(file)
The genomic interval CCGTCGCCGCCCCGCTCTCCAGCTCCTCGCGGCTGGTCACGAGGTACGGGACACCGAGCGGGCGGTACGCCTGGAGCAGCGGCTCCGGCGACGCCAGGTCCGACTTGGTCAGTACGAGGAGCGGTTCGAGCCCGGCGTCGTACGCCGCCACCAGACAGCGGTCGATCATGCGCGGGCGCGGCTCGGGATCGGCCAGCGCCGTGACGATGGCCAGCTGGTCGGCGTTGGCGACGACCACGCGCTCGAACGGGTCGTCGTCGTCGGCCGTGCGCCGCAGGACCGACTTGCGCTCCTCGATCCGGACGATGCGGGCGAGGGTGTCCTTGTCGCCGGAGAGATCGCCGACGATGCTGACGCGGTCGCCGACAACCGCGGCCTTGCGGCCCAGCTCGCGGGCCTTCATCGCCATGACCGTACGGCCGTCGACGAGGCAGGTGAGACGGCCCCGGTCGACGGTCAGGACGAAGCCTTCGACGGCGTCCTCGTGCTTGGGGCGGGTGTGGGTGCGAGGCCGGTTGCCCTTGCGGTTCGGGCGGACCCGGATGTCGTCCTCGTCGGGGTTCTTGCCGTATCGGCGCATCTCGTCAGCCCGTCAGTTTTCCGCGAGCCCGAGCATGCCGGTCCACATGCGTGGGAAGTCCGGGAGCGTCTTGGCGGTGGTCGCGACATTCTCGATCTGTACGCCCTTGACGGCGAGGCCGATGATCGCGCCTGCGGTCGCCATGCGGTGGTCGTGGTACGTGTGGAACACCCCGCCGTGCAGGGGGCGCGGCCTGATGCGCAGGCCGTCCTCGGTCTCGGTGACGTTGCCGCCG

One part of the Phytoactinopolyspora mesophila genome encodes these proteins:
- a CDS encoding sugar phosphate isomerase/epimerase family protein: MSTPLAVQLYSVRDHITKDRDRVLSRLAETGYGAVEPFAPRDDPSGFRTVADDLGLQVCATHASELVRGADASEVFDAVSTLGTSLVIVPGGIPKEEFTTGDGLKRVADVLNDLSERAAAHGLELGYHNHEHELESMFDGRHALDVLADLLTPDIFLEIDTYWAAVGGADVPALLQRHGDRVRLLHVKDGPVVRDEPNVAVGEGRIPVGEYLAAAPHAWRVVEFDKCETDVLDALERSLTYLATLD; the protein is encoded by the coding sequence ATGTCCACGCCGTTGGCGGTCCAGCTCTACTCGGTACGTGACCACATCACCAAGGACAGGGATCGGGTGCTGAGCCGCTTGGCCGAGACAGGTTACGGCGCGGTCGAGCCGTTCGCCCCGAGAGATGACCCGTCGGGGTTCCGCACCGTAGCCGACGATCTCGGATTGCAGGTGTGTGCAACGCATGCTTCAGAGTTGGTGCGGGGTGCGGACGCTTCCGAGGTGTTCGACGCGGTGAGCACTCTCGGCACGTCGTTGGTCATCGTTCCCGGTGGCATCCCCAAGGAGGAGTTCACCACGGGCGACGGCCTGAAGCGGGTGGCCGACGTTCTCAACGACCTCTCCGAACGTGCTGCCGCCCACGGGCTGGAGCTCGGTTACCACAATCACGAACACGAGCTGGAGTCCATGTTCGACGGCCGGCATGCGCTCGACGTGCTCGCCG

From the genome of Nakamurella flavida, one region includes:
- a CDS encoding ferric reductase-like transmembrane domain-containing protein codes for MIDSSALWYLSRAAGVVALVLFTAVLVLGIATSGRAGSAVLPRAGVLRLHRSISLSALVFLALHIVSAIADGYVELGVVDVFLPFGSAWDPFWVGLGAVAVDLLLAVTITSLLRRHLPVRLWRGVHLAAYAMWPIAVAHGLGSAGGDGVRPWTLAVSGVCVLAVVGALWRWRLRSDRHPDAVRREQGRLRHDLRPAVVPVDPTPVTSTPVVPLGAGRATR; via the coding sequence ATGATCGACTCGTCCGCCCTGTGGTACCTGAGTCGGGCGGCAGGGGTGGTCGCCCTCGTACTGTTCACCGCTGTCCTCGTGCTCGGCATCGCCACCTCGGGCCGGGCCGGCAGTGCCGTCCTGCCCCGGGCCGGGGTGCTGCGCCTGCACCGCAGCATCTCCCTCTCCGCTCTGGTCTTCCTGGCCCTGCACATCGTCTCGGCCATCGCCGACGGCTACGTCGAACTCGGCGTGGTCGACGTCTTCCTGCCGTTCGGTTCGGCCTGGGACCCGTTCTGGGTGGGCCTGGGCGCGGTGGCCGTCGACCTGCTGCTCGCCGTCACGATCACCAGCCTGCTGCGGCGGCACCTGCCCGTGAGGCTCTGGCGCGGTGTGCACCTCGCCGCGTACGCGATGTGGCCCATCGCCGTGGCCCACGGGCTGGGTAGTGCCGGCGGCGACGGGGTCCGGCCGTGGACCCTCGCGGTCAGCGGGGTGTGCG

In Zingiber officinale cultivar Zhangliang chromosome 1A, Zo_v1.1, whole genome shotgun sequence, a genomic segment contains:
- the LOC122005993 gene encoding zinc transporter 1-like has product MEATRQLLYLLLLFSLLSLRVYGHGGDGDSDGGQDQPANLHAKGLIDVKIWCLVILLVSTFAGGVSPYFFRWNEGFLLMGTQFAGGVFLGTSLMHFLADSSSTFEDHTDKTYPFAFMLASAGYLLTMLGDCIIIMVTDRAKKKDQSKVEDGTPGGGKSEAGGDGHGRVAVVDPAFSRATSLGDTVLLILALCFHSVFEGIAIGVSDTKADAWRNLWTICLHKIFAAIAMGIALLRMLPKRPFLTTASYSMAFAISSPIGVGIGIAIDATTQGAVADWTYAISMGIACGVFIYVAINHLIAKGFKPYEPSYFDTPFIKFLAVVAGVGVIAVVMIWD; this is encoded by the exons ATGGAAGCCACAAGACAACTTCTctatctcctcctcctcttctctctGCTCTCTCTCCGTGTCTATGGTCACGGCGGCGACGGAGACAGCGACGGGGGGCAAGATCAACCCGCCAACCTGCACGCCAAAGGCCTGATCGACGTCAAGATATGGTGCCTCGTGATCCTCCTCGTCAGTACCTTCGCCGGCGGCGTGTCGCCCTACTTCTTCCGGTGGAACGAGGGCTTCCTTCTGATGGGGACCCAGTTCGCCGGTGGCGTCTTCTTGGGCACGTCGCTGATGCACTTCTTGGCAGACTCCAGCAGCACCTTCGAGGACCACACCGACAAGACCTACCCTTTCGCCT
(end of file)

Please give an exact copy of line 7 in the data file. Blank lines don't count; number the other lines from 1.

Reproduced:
- the LOC122005993 gene encoding zinc transporter 1-like has product MEATRQLLYLLLLFSLLSLRVYGHGGDGDSDGGQDQPANLHAKGLIDVKIWCLVILLVSTFAGGVSPYFFRWNEGFLLMGTQFAGGVFLGTSLMHFLADSSSTFEDHTDKTYPFAFMLASAGYLLTMLGDCIIIMVTDRAKKKDQSKVEDGTPGGGKSEAGGDGHGRVAVVDPAFSRATSLGDTVLLILALCFHSVFEGIAIGVSDTKADAWRNLWTICLHKIFAAIAMGIALLRMLPKRPFLTTASYSMAFAISSPIGVGIGIAIDATTQGAVADWTYAISMGIACGVFIYVAINHLIAKGFKPYEPSYFDTPFIKFLAVVAGVGVIAVVMIWD; this is encoded by the exons ATGGAAGCCACAAGACAACTTCTctatctcctcctcctcttctctctGCTCTCTCTCCGTGTCTATGGTCACGGCGGCGACGGAGACAGCGACGGGGGGCAAGATCAACCCGCCAACCTGCACGCCAAAGGCCTGATCGACGTCAAGATATGGTGCCTCGTGATCCTCCTCGTCAGTACCTTCGCCGGCGGCGTGTCGCCCTACTTCTTCCGGTGGAACGAGGGCTTCCTTCTGATGGGGACCCAGTTCGCCGGTGGCGTCTTCTTGGGCACGTCGCTGATGCACTTCTTGGCAGACTCCAGCAGCACCTTCGAGGACCACACCGACAAGACCTACCCTTTCGCCT